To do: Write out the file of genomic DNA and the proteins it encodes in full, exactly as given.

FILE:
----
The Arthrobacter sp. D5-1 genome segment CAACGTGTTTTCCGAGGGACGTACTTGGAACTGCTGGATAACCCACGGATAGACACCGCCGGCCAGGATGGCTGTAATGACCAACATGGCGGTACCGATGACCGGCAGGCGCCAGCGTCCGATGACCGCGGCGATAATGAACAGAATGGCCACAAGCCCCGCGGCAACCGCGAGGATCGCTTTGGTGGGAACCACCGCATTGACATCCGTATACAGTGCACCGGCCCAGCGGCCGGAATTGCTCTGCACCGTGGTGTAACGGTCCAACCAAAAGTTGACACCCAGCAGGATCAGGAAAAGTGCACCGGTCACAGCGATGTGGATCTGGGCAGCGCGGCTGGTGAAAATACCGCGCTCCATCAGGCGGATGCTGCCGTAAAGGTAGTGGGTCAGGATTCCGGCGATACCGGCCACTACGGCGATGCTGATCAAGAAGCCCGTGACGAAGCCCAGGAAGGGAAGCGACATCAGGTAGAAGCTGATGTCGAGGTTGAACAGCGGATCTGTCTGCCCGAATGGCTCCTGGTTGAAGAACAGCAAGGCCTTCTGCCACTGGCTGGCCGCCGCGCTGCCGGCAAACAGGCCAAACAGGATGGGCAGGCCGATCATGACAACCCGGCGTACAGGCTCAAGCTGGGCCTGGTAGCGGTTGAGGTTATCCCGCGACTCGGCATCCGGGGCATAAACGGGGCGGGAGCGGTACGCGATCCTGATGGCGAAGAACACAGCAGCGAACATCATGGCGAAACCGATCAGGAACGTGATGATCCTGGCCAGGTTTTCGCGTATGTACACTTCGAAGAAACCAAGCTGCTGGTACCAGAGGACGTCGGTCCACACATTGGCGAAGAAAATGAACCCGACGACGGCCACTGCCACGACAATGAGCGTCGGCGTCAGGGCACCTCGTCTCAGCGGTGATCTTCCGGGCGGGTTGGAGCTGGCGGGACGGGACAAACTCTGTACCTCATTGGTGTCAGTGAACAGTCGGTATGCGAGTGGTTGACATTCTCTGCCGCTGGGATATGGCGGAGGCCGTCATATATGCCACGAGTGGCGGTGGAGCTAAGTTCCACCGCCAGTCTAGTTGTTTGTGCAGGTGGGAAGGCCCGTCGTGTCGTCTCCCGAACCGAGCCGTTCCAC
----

The Arthrobacter sp. D5-1 genome segment CAACGTGTTTTCCGAGGGACGTACTTGGAACTGCTGGATAACCCACGGATAGACACCGCCGGCCAGGATGGCTGTAATGACCAACATGGCGGTACCGATGACCGGCAGGCGCCAGCGTCCGATGACCGCGGCGATAATGAACAGAATGGCCACAAGCCCCGCGGCAACCGCGAGGATCGCTTTGGTGGGAACCACCGCATTGACATCCGTATACAGTGCACCGGCCCAGCGGCCGGAATTGCTCTGCACCGTGGTGTAACGGTCCAACCAAAAGTTGACACCCAGCAGGATCAGGAAAAGTGCACCGGTCACAGCGATGTGGATCTGGGCAGCGCGGCTGGTGAAAATACCGCGCTCCATCAGGCGGATGCTGCCGTAAAGGTAGTGGGTCAGGATTCCGGCGATACCGGCCACTACGGCGATGCTGATCAAGAAGCCCGTGACGAAGCCCAGGAAGGGAAGCGACATCAGGTAGAAGCTGATGTCGAGGTTGAACAGCGGATCTGTCTGCCCGAATGGCTCCTGGTTGAAGAACAGCAAGGCCTTCTGCCACTGGCTGGCCGCCGCGCTGCCGGCAAACAGGCCAAACAGGATGGGCAGGCCGATCATGACAACCCGGCGTACAGGCTCAAGCTGGGCCTGGTAGCGGTTGAGGTTATCCCGCGACTCGGCATCCGGGGCATAAACGGGGCGGGAGCGGTACGCGATCCTGATGGCGAAGAACACAGCAGCGAACATCATGGCGAAACCGATCAGGAACGTGATGATCCTGGCCAGGTTTTCGCGTATGTACACTTCGAAGAAACCAAGCTGCTGGTACCAGAGGACGTCGGTCCACACATTGGCGAAGAAAATGAACCCGACGACGGCCACTGCCACGACAATGAGCGTCGGCGTCAGGGCACCTCGTCTCAGCGGTGATCTTCCGGGCGGGTTGGAGCTGGCGGGACGGGACAAACTCTGTACCTCATTGGTGTCAGTGAACAGTCGGTATGCGAGTGGTTGACATTCTCTGCCGCTGGGATATGGCGGAGGCCGTCATATATGCCACGAGTGGCGGTGGAGCTAAGTTCCACCGCCAGTCTAGTTGTTTGTGCAGGTGGGAAGGCCCGTCGTGTCGTCTCCCGAACCGAGCCGTTCCAC